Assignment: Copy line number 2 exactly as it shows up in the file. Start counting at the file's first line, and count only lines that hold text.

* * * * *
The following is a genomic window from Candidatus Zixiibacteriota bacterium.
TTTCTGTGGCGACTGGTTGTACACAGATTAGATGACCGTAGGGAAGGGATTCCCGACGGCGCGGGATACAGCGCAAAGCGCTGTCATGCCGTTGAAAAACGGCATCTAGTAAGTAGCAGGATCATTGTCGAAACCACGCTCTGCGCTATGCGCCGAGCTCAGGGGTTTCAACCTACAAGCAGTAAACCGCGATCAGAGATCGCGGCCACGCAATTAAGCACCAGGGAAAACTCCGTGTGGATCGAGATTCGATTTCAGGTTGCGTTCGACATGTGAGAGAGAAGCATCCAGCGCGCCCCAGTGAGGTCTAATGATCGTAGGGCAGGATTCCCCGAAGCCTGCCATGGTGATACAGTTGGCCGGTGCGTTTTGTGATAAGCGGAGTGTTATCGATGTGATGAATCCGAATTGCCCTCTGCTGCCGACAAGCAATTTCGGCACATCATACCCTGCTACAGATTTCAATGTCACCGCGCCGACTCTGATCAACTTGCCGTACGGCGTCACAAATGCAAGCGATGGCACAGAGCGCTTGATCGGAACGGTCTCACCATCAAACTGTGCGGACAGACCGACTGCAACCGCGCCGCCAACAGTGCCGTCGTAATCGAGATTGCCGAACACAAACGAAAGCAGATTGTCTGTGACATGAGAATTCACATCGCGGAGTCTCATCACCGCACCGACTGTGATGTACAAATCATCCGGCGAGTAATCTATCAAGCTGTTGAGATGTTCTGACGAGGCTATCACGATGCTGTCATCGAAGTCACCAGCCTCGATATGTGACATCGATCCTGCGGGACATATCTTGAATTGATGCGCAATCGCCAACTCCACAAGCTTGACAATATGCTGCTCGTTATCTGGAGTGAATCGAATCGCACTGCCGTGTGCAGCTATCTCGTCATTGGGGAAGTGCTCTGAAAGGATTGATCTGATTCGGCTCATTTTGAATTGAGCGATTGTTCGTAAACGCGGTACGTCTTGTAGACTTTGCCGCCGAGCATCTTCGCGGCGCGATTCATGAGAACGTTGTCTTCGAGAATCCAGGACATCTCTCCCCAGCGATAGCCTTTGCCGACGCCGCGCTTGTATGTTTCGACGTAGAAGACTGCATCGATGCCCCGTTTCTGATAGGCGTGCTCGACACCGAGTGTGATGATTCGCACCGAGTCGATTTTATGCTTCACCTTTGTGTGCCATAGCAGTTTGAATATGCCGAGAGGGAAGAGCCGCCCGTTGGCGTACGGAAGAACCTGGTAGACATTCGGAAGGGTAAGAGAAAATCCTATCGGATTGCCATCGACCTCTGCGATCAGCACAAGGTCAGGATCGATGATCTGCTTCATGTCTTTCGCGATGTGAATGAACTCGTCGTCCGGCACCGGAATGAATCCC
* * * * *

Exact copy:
TTTCTGTGGCGACTGGTTGTACACAGATTAGATGACCGTAGGGAAGGGATTCCCGACGGCGCGGGATACAGCGCAAAGCGCTGTCATGCCGTTGAAAAACGGCATCTAGTAAGTAGCAGGATCATTGTCGAAACCACGCTCTGCGCTATGCGCCGAGCTCAGGGGTTTCAACCTACAAGCAGTAAACCGCGATCAGAGATCGCGGCCACGCAATTAAGCACCAGGGAAAACTCCGTGTGGATCGAGATTCGATTTCAGGTTGCGTTCGACATGTGAGAGAGAAGCATCCAGCGCGCCCCAGTGAGGTCTAATGATCGTAGGGCAGGATTCCCCGAAGCCTGCCATGGTGATACAGTTGGCCGGTGCGTTTTGTGATAAGCGGAGTGTTATCGATGTGATGAATCCGAATTGCCCTCTGCTGCCGACAAGCAATTTCGGCACATCATACCCTGCTACAGATTTCAATGTCACCGCGCCGACTCTGATCAACTTGCCGTACGGCGTCACAAATGCAAGCGATGGCACAGAGCGCTTGATCGGAACGGTCTCACCATCAAACTGTGCGGACAGACCGACTGCAACCGCGCCGCCAACAGTGCCGTCGTAATCGAGATTGCCGAACACAAACGAAAGCAGATTGTCTGTGACATGAGAATTCACATCGCGGAGTCTCATCACCGCACCGACTGTGATGTACAAATCATCCGGCGAGTAATCTATCAAGCTGTTGAGATGTTCTGACGAGGCTATCACGATGCTGTCATCGAAGTCACCAGCCTCGATATGTGACATCGATCCTGCGGGACATATCTTGAATTGATGCGCAATCGCCAACTCCACAAGCTTGACAATATGCTGCTCGTTATCTGGAGTGAATCGAATCGCACTGCCGTGTGCAGCTATCTCGTCATTGGGGAAGTGCTCTGAAAGGATTGATCTGATTCGGCTCATTTTGAATTGAGCGATTGTTCGTAAACGCGGTACGTCTTGTAGACTTTGCCGCCGAGCATCTTCGCGGCGCGATTCATGAGAACGTTGTCTTCGAGAATCCAGGACATCTCTCCCCAGCGATAGCCTTTGCCGACGCCGCGCTTGTATGTTTCGACGTAGAAGACTGCATCGATGCCCCGTTTCTGATAGGCGTGCTCGACACCGAGTGTGATGATTCGCACCGAGTCGATTTTATGCTTCACCTTTGTGTGCCATAGCAGTTTGAATATGCCGAGAGGGAAGAGCCGCCCGTTGGCGTACGGAAGAACCTGGTAGACATTCGGAAGGGTAAGAGAAAATCCTATCGGATTGCCATCGACCTCTGCGATCAGCACAAGGTCAGGATCGATGATCTGCTTCATGTCTTTCGCGATGTGAATGAACTCGTCGTCCGGCACCGGAATGAATCCC